Olympic Profile: Joseph Diaz, Jr.
In a world of “How-To” YouTube has become an invaluable asset. Whether you want to learn plumbing secrets, how to beat a video game, or best practices in applying makeup, YouTube can show you the way. So, it shouldn’t be too surprising that Olympic boxer Joseph Diaz, Jr. first learned the basics of his craft from, you guessed it, YouTube.
Schoolyard bullies unwittingly launched Joseph’s career. A smaller-sized kid, Joseph drew their unwanted attention until, one day, he’d had enough.
“I was small and nice. I didn’t know what to do, I didn’t know how to defend myself.” From there, his story takes on a Karate Kid-esque parallel as he found his way to a boxing gym only to discover one of the bullies training there.
“He came up to me with two years’ experience and said, ‘You think you’re tough, you wanna spar?’ and I didn’t even know what sparring was.” And like Daniel-san, Joseph fought the bully. But in this story, Joseph only had one week to go from zero to hero, from no fighting technique or knowledge to pugilist.
Enter Joseph Diaz, Sr. “My Dad has been my trainer or seven years. He’s my trainer, my best friend, my father. We don’t clash like other fathers and sons. I listen to what he says.” Training started on day one, when Joseph Sr. found techniques on YouTube and Joseph Jr. readied for vindication. Laughing he tells us, “…and after that week I made him cry, I made him bleed. I just got hooked.”
An Olympian Was Born.
In boxing, like life, most fighters are right-handed; Joseph however is left-handed (a Southpaw). Many Olympic-level fighters, he explained, are also Southpaws since the reverse technique is a significant advantage, especially over fighters who typically train with righties. To get ready, Joseph spars against all types of fighters – quick, powerful, tall, short, rightie, and leftie. Ready for anything.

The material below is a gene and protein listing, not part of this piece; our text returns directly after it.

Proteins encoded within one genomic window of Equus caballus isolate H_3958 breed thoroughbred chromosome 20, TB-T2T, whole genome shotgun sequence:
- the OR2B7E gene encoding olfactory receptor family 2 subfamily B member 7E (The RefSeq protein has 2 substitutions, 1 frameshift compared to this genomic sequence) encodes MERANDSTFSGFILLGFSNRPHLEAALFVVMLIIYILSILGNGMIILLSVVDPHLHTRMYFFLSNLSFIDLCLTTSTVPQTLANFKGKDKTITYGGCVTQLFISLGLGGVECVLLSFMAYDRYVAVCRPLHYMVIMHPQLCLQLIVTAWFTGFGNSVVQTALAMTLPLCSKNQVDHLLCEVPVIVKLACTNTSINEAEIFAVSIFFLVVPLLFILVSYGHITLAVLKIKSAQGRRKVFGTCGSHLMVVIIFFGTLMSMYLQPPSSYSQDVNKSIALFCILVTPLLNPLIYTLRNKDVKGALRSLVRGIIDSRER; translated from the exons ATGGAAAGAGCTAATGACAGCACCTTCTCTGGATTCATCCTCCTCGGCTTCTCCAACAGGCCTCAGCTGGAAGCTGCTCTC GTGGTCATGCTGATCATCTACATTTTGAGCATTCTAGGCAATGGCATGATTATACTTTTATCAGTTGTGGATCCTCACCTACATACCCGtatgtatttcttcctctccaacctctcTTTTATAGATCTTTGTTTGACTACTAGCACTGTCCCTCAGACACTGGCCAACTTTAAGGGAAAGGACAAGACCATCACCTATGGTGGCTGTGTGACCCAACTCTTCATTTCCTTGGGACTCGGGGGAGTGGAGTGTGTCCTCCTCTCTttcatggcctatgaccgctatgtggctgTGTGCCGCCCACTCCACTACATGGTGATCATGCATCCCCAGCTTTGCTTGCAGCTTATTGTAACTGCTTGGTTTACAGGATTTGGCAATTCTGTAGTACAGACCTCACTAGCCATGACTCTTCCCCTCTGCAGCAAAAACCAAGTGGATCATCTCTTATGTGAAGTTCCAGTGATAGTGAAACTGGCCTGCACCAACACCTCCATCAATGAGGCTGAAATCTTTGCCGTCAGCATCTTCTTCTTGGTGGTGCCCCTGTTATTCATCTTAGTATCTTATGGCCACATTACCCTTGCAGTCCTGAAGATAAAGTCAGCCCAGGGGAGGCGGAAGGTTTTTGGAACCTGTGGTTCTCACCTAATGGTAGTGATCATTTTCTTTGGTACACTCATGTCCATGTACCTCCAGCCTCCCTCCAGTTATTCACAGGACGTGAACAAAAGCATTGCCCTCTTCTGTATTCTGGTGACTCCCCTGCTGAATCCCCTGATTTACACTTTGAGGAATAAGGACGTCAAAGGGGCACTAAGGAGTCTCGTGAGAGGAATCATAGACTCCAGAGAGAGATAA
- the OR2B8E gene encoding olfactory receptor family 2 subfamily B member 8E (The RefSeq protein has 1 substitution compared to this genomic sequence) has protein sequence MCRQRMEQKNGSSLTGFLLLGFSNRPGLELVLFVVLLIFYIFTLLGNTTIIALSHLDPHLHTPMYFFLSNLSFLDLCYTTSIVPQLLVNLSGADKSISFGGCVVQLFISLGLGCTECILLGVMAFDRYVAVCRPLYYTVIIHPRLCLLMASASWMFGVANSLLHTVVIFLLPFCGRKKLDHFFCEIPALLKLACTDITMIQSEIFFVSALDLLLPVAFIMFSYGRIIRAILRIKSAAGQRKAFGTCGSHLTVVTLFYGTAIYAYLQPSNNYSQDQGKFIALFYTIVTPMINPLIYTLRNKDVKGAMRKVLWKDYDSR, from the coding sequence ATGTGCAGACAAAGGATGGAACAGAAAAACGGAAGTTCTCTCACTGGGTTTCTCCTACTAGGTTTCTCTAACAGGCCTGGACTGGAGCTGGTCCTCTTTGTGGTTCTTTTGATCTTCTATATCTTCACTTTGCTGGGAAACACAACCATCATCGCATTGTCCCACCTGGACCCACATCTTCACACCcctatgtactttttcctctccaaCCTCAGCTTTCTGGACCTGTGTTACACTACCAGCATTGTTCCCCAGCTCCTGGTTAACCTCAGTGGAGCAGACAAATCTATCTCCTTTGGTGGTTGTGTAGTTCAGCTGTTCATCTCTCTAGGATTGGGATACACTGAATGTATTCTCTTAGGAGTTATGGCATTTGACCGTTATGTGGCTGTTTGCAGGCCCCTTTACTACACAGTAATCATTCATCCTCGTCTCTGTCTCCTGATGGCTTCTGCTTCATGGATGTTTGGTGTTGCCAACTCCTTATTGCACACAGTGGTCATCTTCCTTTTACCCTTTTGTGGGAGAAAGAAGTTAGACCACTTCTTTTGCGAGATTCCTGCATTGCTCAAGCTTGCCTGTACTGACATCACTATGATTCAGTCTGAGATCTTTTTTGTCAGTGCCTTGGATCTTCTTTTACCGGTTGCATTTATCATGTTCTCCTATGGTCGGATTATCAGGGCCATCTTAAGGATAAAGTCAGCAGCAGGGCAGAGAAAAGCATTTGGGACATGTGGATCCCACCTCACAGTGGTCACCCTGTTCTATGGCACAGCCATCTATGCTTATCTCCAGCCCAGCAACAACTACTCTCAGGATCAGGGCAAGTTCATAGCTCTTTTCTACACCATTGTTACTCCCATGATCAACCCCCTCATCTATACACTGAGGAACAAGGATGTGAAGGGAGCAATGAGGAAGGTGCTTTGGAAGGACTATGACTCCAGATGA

He explains his fighting style, “I think it’s just based on my opponent if he wants to be fast and box around, I‘ll try to rough him up, work my power, and work inside. If my opponent tries to knock my head off, I’ll stay away from him, use my footwork and outbox him. I’m an overall fighter. I love to hit and not get hit.”
Diaz tells us, “I had to qualify in order to go to the Olympic Trails…I had to place at least fourth in the 2010 US National Championships. I ended up winning. I was the guy to beat in 2011. I was ranked #1 at age 17. I wanted to get that qualifying spot. I won the whole tournament, first place around the whole nation, made me qualify for the Olympic Trials. I went to the Olympic Trials, ranked the #1 seed. I knew everyone wanted to beat me I had to bring my A-Game. I went 4-0 and didn’t lose a match.
“After that I got so excited I started callin’ everybody, my parents, thinking I was an Olympian, and come to find out that I wasn’t the Olympian yet. I had to go to the world championships and place a least 10th out of 100 or something countries.”
Diaz considered turning professional, but after some sage advice from his father, Joseph Jr. realized he was in the same league as the world’s best and after training camp with boxing legend, Freddie Roach, Joseph set out to conquer the world and claim his Olympic spot.
In his second match he faced 2004 Olympic silver medalist, Worapoj Petchkoom. Joseph won by one point. Joseph entered the next fight to qualify for the Olympics against Oscar Valdez, #2 in the world. After winning the first two rounds both fought a blistering final third round. Joseph won and qualified for the Olympics!
Prepping for London 2012
Right now, Diaz is both training and making the rounds. He gets up at 6:00 a.m. every morning for a long run or sprints. He hits the weights three times per week and spends countless hours in the gym, sparring, training, and drilling.
When he’s not training, he’s doing appearances with Team USA Boxing including attending the recent Pacquiao-Bradley fight (You can watch the video below – at 16:30 Joseph gives his take on the controversial outcome of that fight).
Joseph also spends some of his down time doing things any 19-year old would do like bowling, go-kart racing, and playing Call of Duty.
In London, he faces a field of tough fighters from Ireland, Russia, and Cuba. Mexico’s Oscar Valdez will be there too.
At the Olympic level, boxing features a single elimination tournament, so if you lose you go home. He’s got to be mentally ready immediately.
Every single fight will be my championship fight. Everybody wants to win that gold medal. I know that I am going to have to fight my heart out every single fight.
It has been an amazing journey, from bullied kid at school, to early skills lessons via YouTube, to Olympian and come August, “Golden” Joseph Diaz Jr. will capture the hearts of boxing fans around the country.
I’m just a young kid trying to do big things … striving for that gold medal.
We wish you the best of luck, Joseph.
Keep up with Joseph Diaz Jr. on Twitter: @josephdiazjr
Image via shakesville.com